Founders: Kim Kaupe and Brittany Hodak
Year Founded: 2011
Location: New York, NY
You’d be hard pressed to think of two industries more beaten down by changing consumer habits than music and publishing. But that’s exactly what inspired Kim Kaupe, 26, and Brittany Hodak, 28, to start a company that combines the best of those industries in a single innovative product. Their startup, ZinePak, packages music CDs and “fan-centric” merchandise like baseball cards and stickers inside shrink-wrapped, small-format magazines. The company has worked with artists such as Selena Gomez and Scotty McCreery of American Idol fame, and has racked up total retail sales of $4 million since January 2011.
The two partners met at a Manhattan ad agency after each had left respective jobs at Condé Nast and Sony. “We became friends, and through discussing what we saw at our old jobs and our new jobs, we came up with this idea of how we could improve both the magazine and music consumption experience for consumers,” says Hodak. But their idea would never have come to fruition without the support of a heavy-hitting retail partner. Through her work at Sony, Hodak had established a relationship with key decision makers at Walmart. “We asked them if we started a company to make this product, would they be interested in carrying it,” recalls Kaupe. “They said absolutely.”
Walmart requested a product associated with the Academy of Country Music Awards so “we then started working with the team at the Academy, who connected us with Dr. Pepper, one of the main sponsors of the televised show,” says Kaupe. Dr. Pepper agreed to sign on as a sponsor for an ACM ZinePak that would include two CDs featuring the 2011 nominees, plus a magazine, postcards and an awards ballot. “Within six weeks of quitting our jobs, we had our first release in the marketplace,” says Hodak.
To finance that first project, the partners spent $100,000 from their personal savings, including 401(k) accounts, and made good use of their credit cards. But they weren’t out of pocket for long. Walmart put in an initial order for 35,000 ZinePaks and, says Kaupe, “it did extremely well” in the store.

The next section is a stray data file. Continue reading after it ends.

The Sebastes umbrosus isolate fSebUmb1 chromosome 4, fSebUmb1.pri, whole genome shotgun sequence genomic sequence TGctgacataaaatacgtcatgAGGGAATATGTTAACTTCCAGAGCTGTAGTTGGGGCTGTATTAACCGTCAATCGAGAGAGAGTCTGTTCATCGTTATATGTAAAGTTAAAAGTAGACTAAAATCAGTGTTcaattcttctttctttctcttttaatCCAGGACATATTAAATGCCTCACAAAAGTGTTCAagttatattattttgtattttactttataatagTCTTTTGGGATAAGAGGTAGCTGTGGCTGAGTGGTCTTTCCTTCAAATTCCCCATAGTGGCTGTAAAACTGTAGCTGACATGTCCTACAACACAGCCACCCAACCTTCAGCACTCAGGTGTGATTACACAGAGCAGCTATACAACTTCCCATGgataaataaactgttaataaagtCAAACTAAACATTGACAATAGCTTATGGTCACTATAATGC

Since then, the partners have released a dozen more ZinePaks, selling more than 350,000 units at Walmart, which is still the company’s sole retail outlet. “Each project we’ve done has been successful and we were profitable our first year,” says Hodak. The company essentially operates as a packager, offering recording companies a way to package deluxe releases. “They send us the CDs, we do the physical packaging at one of our four ZinePak fulfillment centers, and they buy the finished product from us,” says Hodak. All content for the accompanying magazines is original and written by a small army of freelancers.
Their initial success won the partners inclusion in the Make Mine a Million $ Business (M3) program, an initiative of Count Me In for Women's Economic Independence and American Express OPEN. The program helps women business owners grow their companies by providing them with advice, connections and mentoring. Nell Merlino, the founder of Count Me In, introduced Hodak and Kaupe to Ariela Balk, the CEO of Smart and Sexy, a lingerie line carried by Walmart. That connection resulted in ZinePak’s first project for a brand: a small magazine (no musical component) used by the company for promotional purposes. That project has led to requests from other brands for similar products. “Once you play in a space, a lot of people come out of the woodwork and want to work with you,” says Kaupe.
With a May 1 release of a Beach Boys ZinePak on the calendar and more corporate projects with big brands in the works, the partners are expecting revenues in excess of $3 million for 2012. That translates into retail sales of approximately $10 million. Can they continue to bootstrap their company, or will they seek funding? “We’re not ruling anything out,” says Hodak. “We never really know what tomorrow will bring. We’ve only been doing this for 16 months, and we’re doing things that we never imagined doing two or three months ago.”
Illustration by Cannaday Chapman